Tuesday, 8 June 2010

Readings on God and evil

On Sunday I gave some talks entitled "God and evil: Christian witness in a damaged world", for a vibrant Sydney theological group, School of the Prophets. The three talks were:

1. The "problem" of evil
2. What is evil?
3. A tragic gospel
(If I had time, I would have included a fourth talk as well, on evil and eschatology.)

Here's an annotated list of the texts that I referred to:

  • John Milton, Paradise Lost (1667) – The classic statement of the problem of evil and the need for a theodicy.
  • Fyodor Dostoevsky, The Brothers Karamazov (1880) – A compelling dissolution of the project of theodicy. It's a betrayal of humanity to render evil meaningful within any larger harmonious system.
  • Lars von Trier's film, Antichrist (2009) – An alarming portrayal of the self-predatory structure of nature; nature is like a fox lying in the grass, quietly disemboweling itself. Not only human agency, but even nature itself is tragically damaged.
  • David Bentley Hart, The Doors of the Sea: Where Was God in the Tsunami? (Eerdmans 2005) – A very poignant meditation on natural evil, and on the fact that atheist protests against theodicy retain an authentically Christian insight (often strangely absent from Christian attempts to "justify" evil).
  • Karl Barth, Church Dogmatics III/3, §50 (T&T Clark 2009) – Moving beyond the Augustinian idea of evil as privation, Barth sees evil as a kind of powerful negative gravity; it is poised in an undefinable zone between being and non-being, like a vortex that sucks created things down towards non-existence.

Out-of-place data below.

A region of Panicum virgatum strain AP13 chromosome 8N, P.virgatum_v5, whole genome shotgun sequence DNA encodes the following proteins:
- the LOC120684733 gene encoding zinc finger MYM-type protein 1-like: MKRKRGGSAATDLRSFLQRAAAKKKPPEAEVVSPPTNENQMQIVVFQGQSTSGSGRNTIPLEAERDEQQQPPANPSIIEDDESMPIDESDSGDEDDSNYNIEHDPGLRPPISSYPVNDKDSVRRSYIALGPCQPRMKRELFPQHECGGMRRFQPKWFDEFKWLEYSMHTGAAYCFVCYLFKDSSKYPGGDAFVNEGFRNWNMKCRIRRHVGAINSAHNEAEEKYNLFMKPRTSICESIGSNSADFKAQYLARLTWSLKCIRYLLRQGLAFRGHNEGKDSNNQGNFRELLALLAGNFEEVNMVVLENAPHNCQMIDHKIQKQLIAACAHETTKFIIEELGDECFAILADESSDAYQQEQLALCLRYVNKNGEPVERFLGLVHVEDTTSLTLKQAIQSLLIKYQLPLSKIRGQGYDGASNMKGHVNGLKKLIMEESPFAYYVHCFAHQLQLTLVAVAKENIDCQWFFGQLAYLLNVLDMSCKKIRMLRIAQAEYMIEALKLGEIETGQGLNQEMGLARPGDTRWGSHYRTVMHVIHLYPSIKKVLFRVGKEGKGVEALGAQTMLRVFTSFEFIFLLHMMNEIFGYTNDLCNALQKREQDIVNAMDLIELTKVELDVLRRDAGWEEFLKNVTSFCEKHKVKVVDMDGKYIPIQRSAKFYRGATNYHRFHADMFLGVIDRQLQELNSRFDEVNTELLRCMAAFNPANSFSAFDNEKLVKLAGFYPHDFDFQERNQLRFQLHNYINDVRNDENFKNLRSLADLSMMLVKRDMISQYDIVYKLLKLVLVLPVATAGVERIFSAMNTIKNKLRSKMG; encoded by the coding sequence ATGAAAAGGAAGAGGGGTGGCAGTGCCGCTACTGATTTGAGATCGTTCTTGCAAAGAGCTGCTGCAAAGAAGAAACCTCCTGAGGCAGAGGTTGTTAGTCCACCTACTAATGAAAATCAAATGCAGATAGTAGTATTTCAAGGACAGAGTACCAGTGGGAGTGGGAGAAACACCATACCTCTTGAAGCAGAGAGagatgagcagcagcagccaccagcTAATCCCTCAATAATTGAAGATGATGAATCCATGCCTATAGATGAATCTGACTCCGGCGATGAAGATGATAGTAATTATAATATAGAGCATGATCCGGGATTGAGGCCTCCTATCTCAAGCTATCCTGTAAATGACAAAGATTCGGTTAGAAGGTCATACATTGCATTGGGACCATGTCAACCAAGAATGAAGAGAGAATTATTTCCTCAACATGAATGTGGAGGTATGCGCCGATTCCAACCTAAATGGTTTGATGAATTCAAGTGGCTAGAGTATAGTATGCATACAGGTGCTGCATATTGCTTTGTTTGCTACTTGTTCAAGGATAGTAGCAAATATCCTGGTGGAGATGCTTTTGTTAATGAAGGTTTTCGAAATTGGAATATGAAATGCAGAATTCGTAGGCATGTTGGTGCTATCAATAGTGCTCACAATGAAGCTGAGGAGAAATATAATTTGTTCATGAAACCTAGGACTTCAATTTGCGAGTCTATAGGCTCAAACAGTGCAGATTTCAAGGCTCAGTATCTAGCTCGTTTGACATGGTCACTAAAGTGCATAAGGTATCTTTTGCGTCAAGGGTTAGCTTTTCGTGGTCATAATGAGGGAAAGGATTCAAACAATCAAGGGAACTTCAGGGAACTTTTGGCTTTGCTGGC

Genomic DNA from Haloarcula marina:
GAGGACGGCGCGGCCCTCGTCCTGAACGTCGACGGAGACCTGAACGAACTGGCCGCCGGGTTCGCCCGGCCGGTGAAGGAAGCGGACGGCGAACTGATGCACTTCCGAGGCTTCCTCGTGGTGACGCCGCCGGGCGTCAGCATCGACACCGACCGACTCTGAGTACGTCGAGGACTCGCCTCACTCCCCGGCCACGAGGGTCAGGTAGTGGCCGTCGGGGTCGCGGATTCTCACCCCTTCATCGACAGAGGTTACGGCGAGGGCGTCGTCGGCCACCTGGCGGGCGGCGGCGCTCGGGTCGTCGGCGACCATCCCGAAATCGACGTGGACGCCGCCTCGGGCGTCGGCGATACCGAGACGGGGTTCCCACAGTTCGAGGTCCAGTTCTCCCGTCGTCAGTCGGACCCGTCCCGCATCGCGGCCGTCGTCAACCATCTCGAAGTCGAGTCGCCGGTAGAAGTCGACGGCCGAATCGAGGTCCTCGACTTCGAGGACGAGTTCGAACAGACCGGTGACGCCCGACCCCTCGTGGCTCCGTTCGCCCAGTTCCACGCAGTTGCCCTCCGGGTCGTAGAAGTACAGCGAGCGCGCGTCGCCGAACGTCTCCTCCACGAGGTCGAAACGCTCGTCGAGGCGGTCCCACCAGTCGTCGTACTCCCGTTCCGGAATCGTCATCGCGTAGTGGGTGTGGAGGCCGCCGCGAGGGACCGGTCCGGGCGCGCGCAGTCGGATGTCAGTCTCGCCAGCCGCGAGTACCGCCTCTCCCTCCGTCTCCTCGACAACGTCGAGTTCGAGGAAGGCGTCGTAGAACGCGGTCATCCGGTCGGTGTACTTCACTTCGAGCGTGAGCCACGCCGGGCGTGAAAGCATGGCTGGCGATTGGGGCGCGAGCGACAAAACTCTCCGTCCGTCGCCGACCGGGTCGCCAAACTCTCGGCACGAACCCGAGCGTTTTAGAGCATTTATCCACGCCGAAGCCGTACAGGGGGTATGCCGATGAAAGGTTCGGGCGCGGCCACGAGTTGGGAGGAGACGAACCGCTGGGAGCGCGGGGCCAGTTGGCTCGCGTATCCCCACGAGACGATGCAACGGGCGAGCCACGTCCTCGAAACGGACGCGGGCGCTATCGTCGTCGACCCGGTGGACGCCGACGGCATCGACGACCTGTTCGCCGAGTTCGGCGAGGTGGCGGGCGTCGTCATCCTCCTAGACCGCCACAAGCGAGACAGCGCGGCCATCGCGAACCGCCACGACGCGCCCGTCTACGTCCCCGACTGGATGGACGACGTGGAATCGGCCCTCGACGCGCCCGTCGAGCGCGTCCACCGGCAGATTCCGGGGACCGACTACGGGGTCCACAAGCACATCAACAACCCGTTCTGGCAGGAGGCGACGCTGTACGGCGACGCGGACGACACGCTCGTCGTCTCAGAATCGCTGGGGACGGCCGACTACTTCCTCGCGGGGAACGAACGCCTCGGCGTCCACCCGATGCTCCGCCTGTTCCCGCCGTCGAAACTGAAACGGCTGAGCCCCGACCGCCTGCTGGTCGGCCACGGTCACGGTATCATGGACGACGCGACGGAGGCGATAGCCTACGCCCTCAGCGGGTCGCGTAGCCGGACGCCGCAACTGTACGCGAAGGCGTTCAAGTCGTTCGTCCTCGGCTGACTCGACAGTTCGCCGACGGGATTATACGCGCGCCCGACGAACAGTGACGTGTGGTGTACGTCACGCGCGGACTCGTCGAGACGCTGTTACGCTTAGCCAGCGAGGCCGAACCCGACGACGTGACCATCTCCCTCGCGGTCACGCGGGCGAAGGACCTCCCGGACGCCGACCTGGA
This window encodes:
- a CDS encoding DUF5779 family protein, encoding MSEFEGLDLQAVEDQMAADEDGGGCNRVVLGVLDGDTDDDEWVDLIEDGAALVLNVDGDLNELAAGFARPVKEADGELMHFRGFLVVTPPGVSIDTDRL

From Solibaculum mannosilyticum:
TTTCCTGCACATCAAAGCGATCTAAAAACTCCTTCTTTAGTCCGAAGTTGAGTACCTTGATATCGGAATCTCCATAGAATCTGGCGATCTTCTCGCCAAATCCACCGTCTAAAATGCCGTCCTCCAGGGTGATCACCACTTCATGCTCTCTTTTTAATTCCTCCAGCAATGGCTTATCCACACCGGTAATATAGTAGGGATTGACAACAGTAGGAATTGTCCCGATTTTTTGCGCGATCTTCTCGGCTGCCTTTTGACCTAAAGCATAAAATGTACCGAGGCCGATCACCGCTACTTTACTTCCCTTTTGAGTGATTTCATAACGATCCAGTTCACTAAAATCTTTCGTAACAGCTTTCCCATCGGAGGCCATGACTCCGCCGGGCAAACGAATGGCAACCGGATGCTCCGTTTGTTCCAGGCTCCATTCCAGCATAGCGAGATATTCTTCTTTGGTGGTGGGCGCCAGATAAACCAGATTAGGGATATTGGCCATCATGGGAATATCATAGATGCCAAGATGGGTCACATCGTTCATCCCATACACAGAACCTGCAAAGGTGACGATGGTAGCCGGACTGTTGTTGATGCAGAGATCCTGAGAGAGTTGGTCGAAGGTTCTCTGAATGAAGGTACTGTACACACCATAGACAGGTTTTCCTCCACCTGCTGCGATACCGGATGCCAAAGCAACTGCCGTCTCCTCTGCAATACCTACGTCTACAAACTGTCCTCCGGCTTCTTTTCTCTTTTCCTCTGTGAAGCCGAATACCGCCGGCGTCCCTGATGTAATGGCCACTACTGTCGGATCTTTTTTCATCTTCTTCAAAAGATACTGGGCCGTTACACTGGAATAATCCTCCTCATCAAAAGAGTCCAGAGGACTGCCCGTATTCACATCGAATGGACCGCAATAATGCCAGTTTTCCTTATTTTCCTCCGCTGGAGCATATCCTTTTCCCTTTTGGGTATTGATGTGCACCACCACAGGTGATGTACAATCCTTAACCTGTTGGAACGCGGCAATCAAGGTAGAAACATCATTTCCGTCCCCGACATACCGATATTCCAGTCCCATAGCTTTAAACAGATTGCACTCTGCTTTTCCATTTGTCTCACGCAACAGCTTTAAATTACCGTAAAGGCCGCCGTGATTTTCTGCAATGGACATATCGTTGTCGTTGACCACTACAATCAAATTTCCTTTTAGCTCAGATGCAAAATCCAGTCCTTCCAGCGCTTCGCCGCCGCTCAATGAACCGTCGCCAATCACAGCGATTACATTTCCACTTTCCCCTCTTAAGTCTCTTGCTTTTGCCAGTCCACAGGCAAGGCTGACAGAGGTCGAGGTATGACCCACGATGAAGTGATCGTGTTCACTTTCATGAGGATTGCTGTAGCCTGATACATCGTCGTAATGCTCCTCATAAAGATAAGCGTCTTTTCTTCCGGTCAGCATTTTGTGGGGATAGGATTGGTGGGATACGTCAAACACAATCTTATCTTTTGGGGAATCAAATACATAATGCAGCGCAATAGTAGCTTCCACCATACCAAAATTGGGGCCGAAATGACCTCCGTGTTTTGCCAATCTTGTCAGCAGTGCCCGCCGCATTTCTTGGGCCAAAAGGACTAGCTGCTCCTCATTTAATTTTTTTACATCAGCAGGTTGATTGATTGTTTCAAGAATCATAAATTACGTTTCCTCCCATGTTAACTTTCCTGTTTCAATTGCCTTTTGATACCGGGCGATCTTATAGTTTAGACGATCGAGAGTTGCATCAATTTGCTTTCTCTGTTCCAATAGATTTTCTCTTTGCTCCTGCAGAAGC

• Terry Eagleton, On Evil (Yale 2010) – I referred to Eagleton's Freudian analysis of evil and the death-drive. His example of the alcoholic is especially good, since it illustrates the way evil manifests itself in a surplus of will (the alcoholic doesn't have too little will-power, but too much) directed towards self-annihilation. I used this as a rough moral analogy to Barth's idea of evil: evil is not a "thing" in the world, but the ontological gravity that pulls each thing towards its own annihilation.
  • Donald MacKinnon, "Order and Evil in the Gospel," in Borderlands of Theology: And Other Essays, (Lippincott Press 1968), 90-96 – A gripping and moving account of the gospel not simply as triumph, but as tragedy. Victory is the most tragic thing in the world, except for defeat. 
  • I closed by riffing on Barth's statement, that "to clasp hands in prayer is the beginning of an uprising against the disorder of the world." A Christian response to evil is not theodicy, but struggle – the struggle of taking God's side against the world's disorder, and of refusing to treat evil as an acceptable part of a larger harmonious vision.
  • If I'd had time, I would also have talked (blending Barth and MacKinnon) about eschatological redemption: Christ's glorified body still retains the scars of crucifixion; the light of eternity does not erase history's tragic shadows. Even in eternity, "beauty is never free from melancholy" (Sarah Kofman).
A final note: When I was preparing the talks, I also enjoyed reading the new Herbert McCabe volume, God and Evil in the Theology of St Thomas Aquinas (Continuum 2010). It's really a study of theological language: his main aim is to dissolve the problem of evil by showing that it rests on a confusion of language. It's not the kind of book that I'd really use in my own teaching. But I reckon reading a good work of Wittgensteinian Thomism is like taking a bath: you emerge clean, fresh and invigorated – even if it's hard to see exactly what you've taken away from the experience.

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